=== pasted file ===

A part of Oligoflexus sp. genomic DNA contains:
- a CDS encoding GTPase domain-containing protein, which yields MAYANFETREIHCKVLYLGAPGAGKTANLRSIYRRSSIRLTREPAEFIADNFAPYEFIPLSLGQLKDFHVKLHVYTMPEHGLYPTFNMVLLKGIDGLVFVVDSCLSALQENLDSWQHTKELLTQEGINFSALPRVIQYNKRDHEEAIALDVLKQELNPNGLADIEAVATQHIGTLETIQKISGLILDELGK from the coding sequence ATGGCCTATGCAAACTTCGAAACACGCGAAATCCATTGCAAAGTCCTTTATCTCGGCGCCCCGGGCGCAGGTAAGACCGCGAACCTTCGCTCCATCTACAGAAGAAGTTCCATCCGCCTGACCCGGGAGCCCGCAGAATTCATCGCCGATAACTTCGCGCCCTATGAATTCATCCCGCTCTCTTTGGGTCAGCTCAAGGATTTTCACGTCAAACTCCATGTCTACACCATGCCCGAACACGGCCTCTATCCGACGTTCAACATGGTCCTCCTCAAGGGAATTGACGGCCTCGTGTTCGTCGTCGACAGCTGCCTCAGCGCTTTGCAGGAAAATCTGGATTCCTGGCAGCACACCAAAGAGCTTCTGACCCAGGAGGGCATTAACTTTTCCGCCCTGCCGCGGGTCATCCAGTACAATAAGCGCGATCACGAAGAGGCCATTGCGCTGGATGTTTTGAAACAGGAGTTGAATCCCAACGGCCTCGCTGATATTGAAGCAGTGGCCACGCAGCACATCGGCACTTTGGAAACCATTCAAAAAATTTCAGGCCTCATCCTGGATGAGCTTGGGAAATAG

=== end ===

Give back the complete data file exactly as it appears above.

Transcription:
A part of Oligoflexus sp. genomic DNA contains:
- a CDS encoding GTPase domain-containing protein, which yields MAYANFETREIHCKVLYLGAPGAGKTANLRSIYRRSSIRLTREPAEFIADNFAPYEFIPLSLGQLKDFHVKLHVYTMPEHGLYPTFNMVLLKGIDGLVFVVDSCLSALQENLDSWQHTKELLTQEGINFSALPRVIQYNKRDHEEAIALDVLKQELNPNGLADIEAVATQHIGTLETIQKISGLILDELGK from the coding sequence ATGGCCTATGCAAACTTCGAAACACGCGAAATCCATTGCAAAGTCCTTTATCTCGGCGCCCCGGGCGCAGGTAAGACCGCGAACCTTCGCTCCATCTACAGAAGAAGTTCCATCCGCCTGACCCGGGAGCCCGCAGAATTCATCGCCGATAACTTCGCGCCCTATGAATTCATCCCGCTCTCTTTGGGTCAGCTCAAGGATTTTCACGTCAAACTCCATGTCTACACCATGCCCGAACACGGCCTCTATCCGACGTTCAACATGGTCCTCCTCAAGGGAATTGACGGCCTCGTGTTCGTCGTCGACAGCTGCCTCAGCGCTTTGCAGGAAAATCTGGATTCCTGGCAGCACACCAAAGAGCTTCTGACCCAGGAGGGCATTAACTTTTCCGCCCTGCCGCGGGTCATCCAGTACAATAAGCGCGATCACGAAGAGGCCATTGCGCTGGATGTTTTGAAACAGGAGTTGAATCCCAACGGCCTCGCTGATATTGAAGCAGTGGCCACGCAGCACATCGGCACTTTGGAAACCATTCAAAAAATTTCAGGCCTCATCCTGGATGAGCTTGGGAAATAG